Nevertheless, if you stay in bounds, out of the traps, and out of the river that winds around and across nearly half of the holes, you can shoot low here. The key is being certain of your distances to the greens; yardage markers consist only of stakes along the fairways, and many greens are slightly elevated, so you have to guess-timate what you need to get to the pins.

Take Nos. 1 and 10 (two shortish par 4s) as examples. Both holes require tee shots down into swales, leaving uphill seconds to well-bunkered greens. I've birdied and double-bogeyed each of these holes in various rounds, and they definitely set the tone for the rest of your nine.

No. 2 is only a 312 yard par 4, but it is an uncomfortable driving hole for me. First of all, woods close in on both sides of the tee box. On the left of the fairway are the river, woods, and houses. You cannot see the green from the tee, as woods and a large mound lie between tee and green.

Only 40 yards from the green, the fairway turns abruptly right around that mound, and leads to a small green that tilts from right to left, from mound to woods. Maybe this isn't hard for good golfers, but an iron off the tee never seems long enough to me, and a fairway wood seems too long.

Woods line the right side of the 416-yard, dogleg left 3rd as well. This is the number one handicap hole, thanks to those woods and the pond at the bend on the left. You need a long, straight drive here for a clear second to the green.

You should be able to cruise between No. 3 and No. 8. But when you hit the signature, 583-yard, par-5 8th, you will need to snap to and pay close attention. This hole plays straight away for the first half, and from the tee, looks less than inspiring. But at the mid-way point, the fairway doglegs severely to the right. If you fade or slice your drive to the right, you'll be fortunate to get through the trees back into the fairway.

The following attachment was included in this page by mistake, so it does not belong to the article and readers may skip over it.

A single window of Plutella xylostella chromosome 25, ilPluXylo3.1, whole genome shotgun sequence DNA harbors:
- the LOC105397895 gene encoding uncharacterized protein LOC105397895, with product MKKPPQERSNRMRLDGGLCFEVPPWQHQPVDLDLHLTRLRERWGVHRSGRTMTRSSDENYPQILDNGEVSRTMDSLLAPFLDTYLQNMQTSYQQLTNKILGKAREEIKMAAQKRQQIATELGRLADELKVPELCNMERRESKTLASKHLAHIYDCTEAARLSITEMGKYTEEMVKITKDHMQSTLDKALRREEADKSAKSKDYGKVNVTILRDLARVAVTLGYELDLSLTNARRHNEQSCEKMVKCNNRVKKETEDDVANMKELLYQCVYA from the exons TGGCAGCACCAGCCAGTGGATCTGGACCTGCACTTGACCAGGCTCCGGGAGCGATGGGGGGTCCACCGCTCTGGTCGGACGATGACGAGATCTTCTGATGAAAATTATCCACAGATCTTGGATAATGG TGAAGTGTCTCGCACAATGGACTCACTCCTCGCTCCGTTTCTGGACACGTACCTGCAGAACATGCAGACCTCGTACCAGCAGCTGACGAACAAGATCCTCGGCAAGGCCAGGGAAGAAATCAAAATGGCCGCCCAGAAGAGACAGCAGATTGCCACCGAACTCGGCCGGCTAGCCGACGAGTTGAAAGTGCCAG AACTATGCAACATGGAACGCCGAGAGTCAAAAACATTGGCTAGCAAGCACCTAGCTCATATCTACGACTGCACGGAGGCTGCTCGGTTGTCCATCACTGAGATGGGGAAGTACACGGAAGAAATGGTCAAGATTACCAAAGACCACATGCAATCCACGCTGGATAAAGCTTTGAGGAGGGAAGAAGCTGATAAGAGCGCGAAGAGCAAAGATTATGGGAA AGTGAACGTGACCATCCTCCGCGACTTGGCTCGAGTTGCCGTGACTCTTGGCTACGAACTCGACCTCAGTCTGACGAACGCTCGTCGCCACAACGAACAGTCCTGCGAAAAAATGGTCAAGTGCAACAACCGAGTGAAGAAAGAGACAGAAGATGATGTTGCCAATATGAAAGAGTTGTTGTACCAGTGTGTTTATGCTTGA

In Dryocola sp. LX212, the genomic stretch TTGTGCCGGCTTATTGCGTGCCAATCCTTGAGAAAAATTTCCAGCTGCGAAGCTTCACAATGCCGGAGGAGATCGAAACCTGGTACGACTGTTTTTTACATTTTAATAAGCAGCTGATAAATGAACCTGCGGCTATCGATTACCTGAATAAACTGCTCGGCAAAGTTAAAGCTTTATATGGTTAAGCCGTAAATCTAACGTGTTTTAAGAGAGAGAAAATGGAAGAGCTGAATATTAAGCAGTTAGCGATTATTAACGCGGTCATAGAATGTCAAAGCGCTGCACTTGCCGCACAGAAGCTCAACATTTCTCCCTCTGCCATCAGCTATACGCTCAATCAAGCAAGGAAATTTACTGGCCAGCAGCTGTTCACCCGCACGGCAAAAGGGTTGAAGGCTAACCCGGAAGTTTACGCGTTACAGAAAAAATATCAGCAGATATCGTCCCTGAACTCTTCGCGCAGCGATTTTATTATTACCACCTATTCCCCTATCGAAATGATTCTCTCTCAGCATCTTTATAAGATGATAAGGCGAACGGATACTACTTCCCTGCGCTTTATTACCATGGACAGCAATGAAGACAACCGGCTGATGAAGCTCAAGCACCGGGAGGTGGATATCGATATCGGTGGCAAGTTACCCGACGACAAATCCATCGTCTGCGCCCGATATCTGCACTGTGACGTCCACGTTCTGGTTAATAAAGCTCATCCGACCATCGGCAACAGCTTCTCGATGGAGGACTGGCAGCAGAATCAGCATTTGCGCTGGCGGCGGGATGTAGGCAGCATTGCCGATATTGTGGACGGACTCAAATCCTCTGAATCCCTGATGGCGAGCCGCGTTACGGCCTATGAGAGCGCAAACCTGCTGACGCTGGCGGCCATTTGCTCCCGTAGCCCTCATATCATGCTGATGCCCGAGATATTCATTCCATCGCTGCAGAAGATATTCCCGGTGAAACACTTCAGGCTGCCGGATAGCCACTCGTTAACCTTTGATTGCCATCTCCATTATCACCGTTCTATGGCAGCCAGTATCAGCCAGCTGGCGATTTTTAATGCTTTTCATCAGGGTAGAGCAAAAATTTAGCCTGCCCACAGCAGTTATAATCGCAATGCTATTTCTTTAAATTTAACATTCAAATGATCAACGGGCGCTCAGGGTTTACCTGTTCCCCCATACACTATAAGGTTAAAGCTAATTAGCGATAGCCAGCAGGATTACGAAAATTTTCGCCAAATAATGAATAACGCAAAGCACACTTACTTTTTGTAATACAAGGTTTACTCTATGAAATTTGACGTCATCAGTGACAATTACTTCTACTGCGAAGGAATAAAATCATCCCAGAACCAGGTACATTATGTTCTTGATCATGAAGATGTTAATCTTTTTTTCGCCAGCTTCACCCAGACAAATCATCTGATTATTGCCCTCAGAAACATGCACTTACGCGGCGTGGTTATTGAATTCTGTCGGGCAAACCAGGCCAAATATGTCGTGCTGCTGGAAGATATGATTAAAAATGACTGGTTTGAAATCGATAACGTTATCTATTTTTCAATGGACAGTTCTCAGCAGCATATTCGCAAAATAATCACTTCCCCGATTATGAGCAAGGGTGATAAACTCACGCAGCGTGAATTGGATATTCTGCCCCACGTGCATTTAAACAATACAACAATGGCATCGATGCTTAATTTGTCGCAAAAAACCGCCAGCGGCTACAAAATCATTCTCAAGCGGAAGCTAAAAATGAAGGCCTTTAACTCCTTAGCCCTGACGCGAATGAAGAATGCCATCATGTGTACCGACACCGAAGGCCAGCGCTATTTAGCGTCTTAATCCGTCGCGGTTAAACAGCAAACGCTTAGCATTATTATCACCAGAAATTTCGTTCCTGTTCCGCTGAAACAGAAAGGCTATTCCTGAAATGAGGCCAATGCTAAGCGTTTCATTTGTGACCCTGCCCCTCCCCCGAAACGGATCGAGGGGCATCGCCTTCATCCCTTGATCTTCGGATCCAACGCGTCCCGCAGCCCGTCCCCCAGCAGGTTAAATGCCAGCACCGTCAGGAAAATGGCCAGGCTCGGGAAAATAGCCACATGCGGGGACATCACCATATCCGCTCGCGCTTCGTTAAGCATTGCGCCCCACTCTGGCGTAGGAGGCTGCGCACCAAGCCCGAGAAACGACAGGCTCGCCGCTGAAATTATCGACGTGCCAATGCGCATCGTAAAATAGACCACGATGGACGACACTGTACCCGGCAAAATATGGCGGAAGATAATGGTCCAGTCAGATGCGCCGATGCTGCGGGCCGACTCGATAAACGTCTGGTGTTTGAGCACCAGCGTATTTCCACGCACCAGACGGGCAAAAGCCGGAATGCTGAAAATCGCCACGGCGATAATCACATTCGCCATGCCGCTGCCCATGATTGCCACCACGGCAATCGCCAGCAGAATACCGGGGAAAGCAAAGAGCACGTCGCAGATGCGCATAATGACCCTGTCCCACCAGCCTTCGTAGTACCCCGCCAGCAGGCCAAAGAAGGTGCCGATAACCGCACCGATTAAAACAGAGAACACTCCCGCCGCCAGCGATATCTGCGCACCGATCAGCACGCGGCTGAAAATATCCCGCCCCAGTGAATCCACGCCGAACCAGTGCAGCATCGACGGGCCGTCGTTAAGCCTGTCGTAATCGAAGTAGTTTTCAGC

The perfect drive, long and on the left side of the fairway, leaves what seems like a mile remaining to the green, through trees and over a river. Don't be foolish here. And don't be fooled, either-the hole has two greens, the nearer of which (intended for female players, but appropriate for both male and female high-handicappers) lies on the near side of the river.

Most players will want to lay up for a 150 to 120-yard third over the river to the slightly crowned green. I have been in foursomes where all four of us have gotten wet. I don't know if the water is ball-magnetic or what, but I have seen more short, simple approach shots flubbed on this hole than any other anywhere.

Just about every hole at Green Acres has a unique personality, so it would take far too long to talk about each. So, skipping ahead to the 167-yard, par-3 No. 12, you find the easiest hole on the course, if you know how to play it.

The green is tucked behind a large hill on the right, and drops quickly off into to the woods on the left. Play the hill-even a tee shot that looks way right should trickle down nicely.

The 420-yard 13th is a tough par 4. Another huge dogleg, the fairway bends to the left around a grove of trees. You can't go over the trees, and only the luckiest of shots will go through them (I guess I live right). If you bail out right, though, you're left with a very long second that you'll need to fade around yet more trees on the right.